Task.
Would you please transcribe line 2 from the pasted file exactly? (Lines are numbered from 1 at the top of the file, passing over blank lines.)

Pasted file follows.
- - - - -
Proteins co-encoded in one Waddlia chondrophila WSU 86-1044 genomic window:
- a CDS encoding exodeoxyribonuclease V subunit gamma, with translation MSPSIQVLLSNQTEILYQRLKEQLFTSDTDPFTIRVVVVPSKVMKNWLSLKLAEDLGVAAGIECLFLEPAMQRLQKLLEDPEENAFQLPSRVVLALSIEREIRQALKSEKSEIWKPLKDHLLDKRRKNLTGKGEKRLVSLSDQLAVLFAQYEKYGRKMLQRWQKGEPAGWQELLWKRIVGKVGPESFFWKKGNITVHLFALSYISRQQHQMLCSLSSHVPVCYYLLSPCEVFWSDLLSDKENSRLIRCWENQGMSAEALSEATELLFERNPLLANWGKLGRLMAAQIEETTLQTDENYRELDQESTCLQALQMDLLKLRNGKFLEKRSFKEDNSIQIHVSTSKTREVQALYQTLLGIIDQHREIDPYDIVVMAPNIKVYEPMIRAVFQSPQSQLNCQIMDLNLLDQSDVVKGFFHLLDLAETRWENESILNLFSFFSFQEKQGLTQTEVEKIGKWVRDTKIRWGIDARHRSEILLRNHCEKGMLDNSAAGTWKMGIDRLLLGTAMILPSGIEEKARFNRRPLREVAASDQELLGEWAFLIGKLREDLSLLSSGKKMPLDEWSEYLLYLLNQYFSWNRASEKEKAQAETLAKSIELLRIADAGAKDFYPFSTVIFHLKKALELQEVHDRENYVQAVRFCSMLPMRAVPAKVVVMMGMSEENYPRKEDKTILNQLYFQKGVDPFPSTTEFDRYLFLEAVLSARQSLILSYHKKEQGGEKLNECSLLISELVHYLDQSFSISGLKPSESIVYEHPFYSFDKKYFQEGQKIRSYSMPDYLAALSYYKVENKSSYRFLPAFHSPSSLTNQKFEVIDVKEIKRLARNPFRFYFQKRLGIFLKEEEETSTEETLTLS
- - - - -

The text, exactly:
- a CDS encoding exodeoxyribonuclease V subunit gamma, with translation MSPSIQVLLSNQTEILYQRLKEQLFTSDTDPFTIRVVVVPSKVMKNWLSLKLAEDLGVAAGIECLFLEPAMQRLQKLLEDPEENAFQLPSRVVLALSIEREIRQALKSEKSEIWKPLKDHLLDKRRKNLTGKGEKRLVSLSDQLAVLFAQYEKYGRKMLQRWQKGEPAGWQELLWKRIVGKVGPESFFWKKGNITVHLFALSYISRQQHQMLCSLSSHVPVCYYLLSPCEVFWSDLLSDKENSRLIRCWENQGMSAEALSEATELLFERNPLLANWGKLGRLMAAQIEETTLQTDENYRELDQESTCLQALQMDLLKLRNGKFLEKRSFKEDNSIQIHVSTSKTREVQALYQTLLGIIDQHREIDPYDIVVMAPNIKVYEPMIRAVFQSPQSQLNCQIMDLNLLDQSDVVKGFFHLLDLAETRWENESILNLFSFFSFQEKQGLTQTEVEKIGKWVRDTKIRWGIDARHRSEILLRNHCEKGMLDNSAAGTWKMGIDRLLLGTAMILPSGIEEKARFNRRPLREVAASDQELLGEWAFLIGKLREDLSLLSSGKKMPLDEWSEYLLYLLNQYFSWNRASEKEKAQAETLAKSIELLRIADAGAKDFYPFSTVIFHLKKALELQEVHDRENYVQAVRFCSMLPMRAVPAKVVVMMGMSEENYPRKEDKTILNQLYFQKGVDPFPSTTEFDRYLFLEAVLSARQSLILSYHKKEQGGEKLNECSLLISELVHYLDQSFSISGLKPSESIVYEHPFYSFDKKYFQEGQKIRSYSMPDYLAALSYYKVENKSSYRFLPAFHSPSSLTNQKFEVIDVKEIKRLARNPFRFYFQKRLGIFLKEEEETSTEETLTLS